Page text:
Charlie Beck has been part of the Los Angeles Police Department for more than 40 years and has run it for the last eight. His father was a Los Angeles cop; two of his children are, too.
“It is my DNA,” Beck said in a phone interview Monday. “I was formed by this organization.”
Now, though, he says it’s time to step aside. This month, Beck announced he would retire. His last day will be June 27 — his 65th birthday.
“It’s the right time for the city,” he said, noting that Los Angeles’ mayor, Eric Garcetti, and the current members of its police commission and City Council are the “right people” to pick his successor “in the right time of their careers to do it.”
“The current staff that I have has a number of really, really outstanding potential candidates,” he added.
Beck was essentially a rookie when Daryl F. Gates — a hard-liner with an aggressive approach to law enforcement — took over the department decades ago; he was a sergeant during the riots that burned the city in 1992 and forced Gates’ resignation; and he was chief when the once-beleaguered department got out from under a consent decree that had been aimed at battling corruption in one of the department’s divisions.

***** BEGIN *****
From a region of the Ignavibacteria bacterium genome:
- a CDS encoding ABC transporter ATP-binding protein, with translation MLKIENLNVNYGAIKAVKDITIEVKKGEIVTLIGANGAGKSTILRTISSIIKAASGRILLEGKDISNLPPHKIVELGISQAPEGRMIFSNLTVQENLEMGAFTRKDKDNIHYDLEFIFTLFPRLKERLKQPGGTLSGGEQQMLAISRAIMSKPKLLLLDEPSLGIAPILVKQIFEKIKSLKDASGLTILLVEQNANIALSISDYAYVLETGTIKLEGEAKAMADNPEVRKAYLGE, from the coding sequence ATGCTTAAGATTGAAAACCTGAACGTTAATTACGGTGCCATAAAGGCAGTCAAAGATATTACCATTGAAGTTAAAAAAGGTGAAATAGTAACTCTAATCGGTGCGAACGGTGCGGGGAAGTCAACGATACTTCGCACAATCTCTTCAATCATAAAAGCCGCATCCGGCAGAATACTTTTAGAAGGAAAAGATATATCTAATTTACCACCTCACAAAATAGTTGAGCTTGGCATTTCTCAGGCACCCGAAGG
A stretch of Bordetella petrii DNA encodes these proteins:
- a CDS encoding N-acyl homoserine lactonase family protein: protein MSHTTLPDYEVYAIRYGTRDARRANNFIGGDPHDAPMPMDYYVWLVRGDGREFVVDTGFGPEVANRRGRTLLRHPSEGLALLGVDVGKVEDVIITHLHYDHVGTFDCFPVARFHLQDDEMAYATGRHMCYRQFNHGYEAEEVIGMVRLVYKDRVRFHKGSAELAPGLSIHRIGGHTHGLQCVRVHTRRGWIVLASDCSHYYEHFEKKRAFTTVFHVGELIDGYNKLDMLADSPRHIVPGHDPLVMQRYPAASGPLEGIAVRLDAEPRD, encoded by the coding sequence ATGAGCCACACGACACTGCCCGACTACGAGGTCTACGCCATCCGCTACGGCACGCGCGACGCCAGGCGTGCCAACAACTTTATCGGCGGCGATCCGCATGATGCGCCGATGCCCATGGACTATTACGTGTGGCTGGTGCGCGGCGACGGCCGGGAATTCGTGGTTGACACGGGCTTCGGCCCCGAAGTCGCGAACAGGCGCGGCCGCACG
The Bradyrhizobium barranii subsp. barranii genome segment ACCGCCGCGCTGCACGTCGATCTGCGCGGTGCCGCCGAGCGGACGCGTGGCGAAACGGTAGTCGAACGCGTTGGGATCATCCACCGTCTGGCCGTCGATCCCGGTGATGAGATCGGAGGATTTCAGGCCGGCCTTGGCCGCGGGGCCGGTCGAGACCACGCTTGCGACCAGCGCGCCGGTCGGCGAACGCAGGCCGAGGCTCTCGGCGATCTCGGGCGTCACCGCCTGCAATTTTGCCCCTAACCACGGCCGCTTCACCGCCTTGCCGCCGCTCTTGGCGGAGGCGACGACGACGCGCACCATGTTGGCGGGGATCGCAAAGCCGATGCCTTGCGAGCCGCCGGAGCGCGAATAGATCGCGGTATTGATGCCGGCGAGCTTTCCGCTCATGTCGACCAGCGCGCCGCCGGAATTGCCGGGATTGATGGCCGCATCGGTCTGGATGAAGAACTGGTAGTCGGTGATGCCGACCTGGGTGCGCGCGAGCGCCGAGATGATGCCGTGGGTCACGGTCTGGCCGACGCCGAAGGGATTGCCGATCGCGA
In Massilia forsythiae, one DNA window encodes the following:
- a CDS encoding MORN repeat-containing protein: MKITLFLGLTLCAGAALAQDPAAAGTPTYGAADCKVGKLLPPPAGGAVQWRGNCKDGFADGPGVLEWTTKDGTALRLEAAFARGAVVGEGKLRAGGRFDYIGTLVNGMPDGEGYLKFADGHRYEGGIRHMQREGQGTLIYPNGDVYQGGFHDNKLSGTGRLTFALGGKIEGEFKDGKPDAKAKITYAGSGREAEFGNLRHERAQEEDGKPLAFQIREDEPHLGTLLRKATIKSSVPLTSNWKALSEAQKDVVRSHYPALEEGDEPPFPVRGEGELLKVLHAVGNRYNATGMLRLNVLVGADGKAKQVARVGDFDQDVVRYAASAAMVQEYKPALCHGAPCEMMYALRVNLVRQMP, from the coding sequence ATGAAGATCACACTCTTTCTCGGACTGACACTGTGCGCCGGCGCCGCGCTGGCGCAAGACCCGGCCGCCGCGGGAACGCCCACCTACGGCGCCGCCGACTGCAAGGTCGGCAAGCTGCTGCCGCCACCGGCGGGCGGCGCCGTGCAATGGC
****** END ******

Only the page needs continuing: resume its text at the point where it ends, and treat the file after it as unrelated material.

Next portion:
“My goal has always been to not only restore the city’s faith in its police department, but to restore the police department’s faith in itself,” Beck said. “And I think I’ve been a big part of doing that.”
As the leader of one of the nation’s largest police departments, Beck has had to contend with crippling budget cuts, a deadly, dayslong rampage by a former officer who targeted police and their families, and heavy, sustained criticism of police shootings.
Perhaps more than anything, though, Beck has had to keep the police department on the path of reform as it tries to escape the shadow of its checkered past and regain the community’s trust.
“He’s been inside the department for 42 years,” Steve Soboroff, the president of the Los Angeles Police Commission, said of Beck. “If you’re a reformer over that period of time that means you have to change because policing has changed — and he has.”
“Will you find 200 people wearing T-shirts that say ‘Fire Charlie Beck’? Sure,” Soboroff added. “But I’ll show you 3.8 million people who think he’s done a heck of a job.”